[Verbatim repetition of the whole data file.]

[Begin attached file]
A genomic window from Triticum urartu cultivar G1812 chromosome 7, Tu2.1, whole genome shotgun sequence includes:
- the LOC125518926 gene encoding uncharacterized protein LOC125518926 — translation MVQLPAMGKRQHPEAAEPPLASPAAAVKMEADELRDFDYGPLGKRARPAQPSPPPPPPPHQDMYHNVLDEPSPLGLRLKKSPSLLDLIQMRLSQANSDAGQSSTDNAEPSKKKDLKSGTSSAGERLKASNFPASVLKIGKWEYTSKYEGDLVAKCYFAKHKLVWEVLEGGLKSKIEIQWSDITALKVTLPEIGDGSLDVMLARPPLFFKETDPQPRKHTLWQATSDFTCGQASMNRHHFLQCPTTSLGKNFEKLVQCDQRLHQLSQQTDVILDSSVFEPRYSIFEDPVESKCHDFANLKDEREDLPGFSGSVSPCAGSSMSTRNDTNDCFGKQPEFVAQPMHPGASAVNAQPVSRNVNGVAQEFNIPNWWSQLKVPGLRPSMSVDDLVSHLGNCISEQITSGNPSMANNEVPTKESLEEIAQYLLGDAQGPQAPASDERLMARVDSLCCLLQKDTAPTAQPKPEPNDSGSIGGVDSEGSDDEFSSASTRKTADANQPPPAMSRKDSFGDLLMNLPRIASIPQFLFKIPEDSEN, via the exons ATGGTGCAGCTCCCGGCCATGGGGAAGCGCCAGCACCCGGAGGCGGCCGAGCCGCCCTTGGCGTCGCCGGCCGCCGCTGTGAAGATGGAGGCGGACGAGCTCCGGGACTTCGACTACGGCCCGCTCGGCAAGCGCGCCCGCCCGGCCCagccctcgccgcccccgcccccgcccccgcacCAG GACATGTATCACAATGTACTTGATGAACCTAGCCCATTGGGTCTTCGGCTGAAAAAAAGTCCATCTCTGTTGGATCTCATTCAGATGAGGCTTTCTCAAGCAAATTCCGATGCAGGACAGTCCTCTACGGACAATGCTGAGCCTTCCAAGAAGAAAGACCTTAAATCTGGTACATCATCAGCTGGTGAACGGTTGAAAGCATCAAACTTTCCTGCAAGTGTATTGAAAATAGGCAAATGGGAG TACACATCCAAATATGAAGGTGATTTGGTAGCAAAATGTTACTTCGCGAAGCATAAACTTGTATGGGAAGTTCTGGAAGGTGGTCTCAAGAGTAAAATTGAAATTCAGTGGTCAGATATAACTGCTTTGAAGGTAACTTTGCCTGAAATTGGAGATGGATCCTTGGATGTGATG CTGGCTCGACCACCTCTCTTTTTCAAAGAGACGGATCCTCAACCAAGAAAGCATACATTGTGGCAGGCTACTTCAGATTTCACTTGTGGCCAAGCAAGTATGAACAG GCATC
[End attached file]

A genomic window from Triticum urartu cultivar G1812 chromosome 7, Tu2.1, whole genome shotgun sequence includes:
- the LOC125518926 gene encoding uncharacterized protein LOC125518926 — translation MVQLPAMGKRQHPEAAEPPLASPAAAVKMEADELRDFDYGPLGKRARPAQPSPPPPPPPHQDMYHNVLDEPSPLGLRLKKSPSLLDLIQMRLSQANSDAGQSSTDNAEPSKKKDLKSGTSSAGERLKASNFPASVLKIGKWEYTSKYEGDLVAKCYFAKHKLVWEVLEGGLKSKIEIQWSDITALKVTLPEIGDGSLDVMLARPPLFFKETDPQPRKHTLWQATSDFTCGQASMNRHHFLQCPTTSLGKNFEKLVQCDQRLHQLSQQTDVILDSSVFEPRYSIFEDPVESKCHDFANLKDEREDLPGFSGSVSPCAGSSMSTRNDTNDCFGKQPEFVAQPMHPGASAVNAQPVSRNVNGVAQEFNIPNWWSQLKVPGLRPSMSVDDLVSHLGNCISEQITSGNPSMANNEVPTKESLEEIAQYLLGDAQGPQAPASDERLMARVDSLCCLLQKDTAPTAQPKPEPNDSGSIGGVDSEGSDDEFSSASTRKTADANQPPPAMSRKDSFGDLLMNLPRIASIPQFLFKIPEDSEN, via the exons ATGGTGCAGCTCCCGGCCATGGGGAAGCGCCAGCACCCGGAGGCGGCCGAGCCGCCCTTGGCGTCGCCGGCCGCCGCTGTGAAGATGGAGGCGGACGAGCTCCGGGACTTCGACTACGGCCCGCTCGGCAAGCGCGCCCGCCCGGCCCagccctcgccgcccccgcccccgcccccgcacCAG GACATGTATCACAATGTACTTGATGAACCTAGCCCATTGGGTCTTCGGCTGAAAAAAAGTCCATCTCTGTTGGATCTCATTCAGATGAGGCTTTCTCAAGCAAATTCCGATGCAGGACAGTCCTCTACGGACAATGCTGAGCCTTCCAAGAAGAAAGACCTTAAATCTGGTACATCATCAGCTGGTGAACGGTTGAAAGCATCAAACTTTCCTGCAAGTGTATTGAAAATAGGCAAATGGGAG TACACATCCAAATATGAAGGTGATTTGGTAGCAAAATGTTACTTCGCGAAGCATAAACTTGTATGGGAAGTTCTGGAAGGTGGTCTCAAGAGTAAAATTGAAATTCAGTGGTCAGATATAACTGCTTTGAAGGTAACTTTGCCTGAAATTGGAGATGGATCCTTGGATGTGATG CTGGCTCGACCACCTCTCTTTTTCAAAGAGACGGATCCTCAACCAAGAAAGCATACATTGTGGCAGGCTACTTCAGATTTCACTTGTGGCCAAGCAAGTATGAACAG GCATC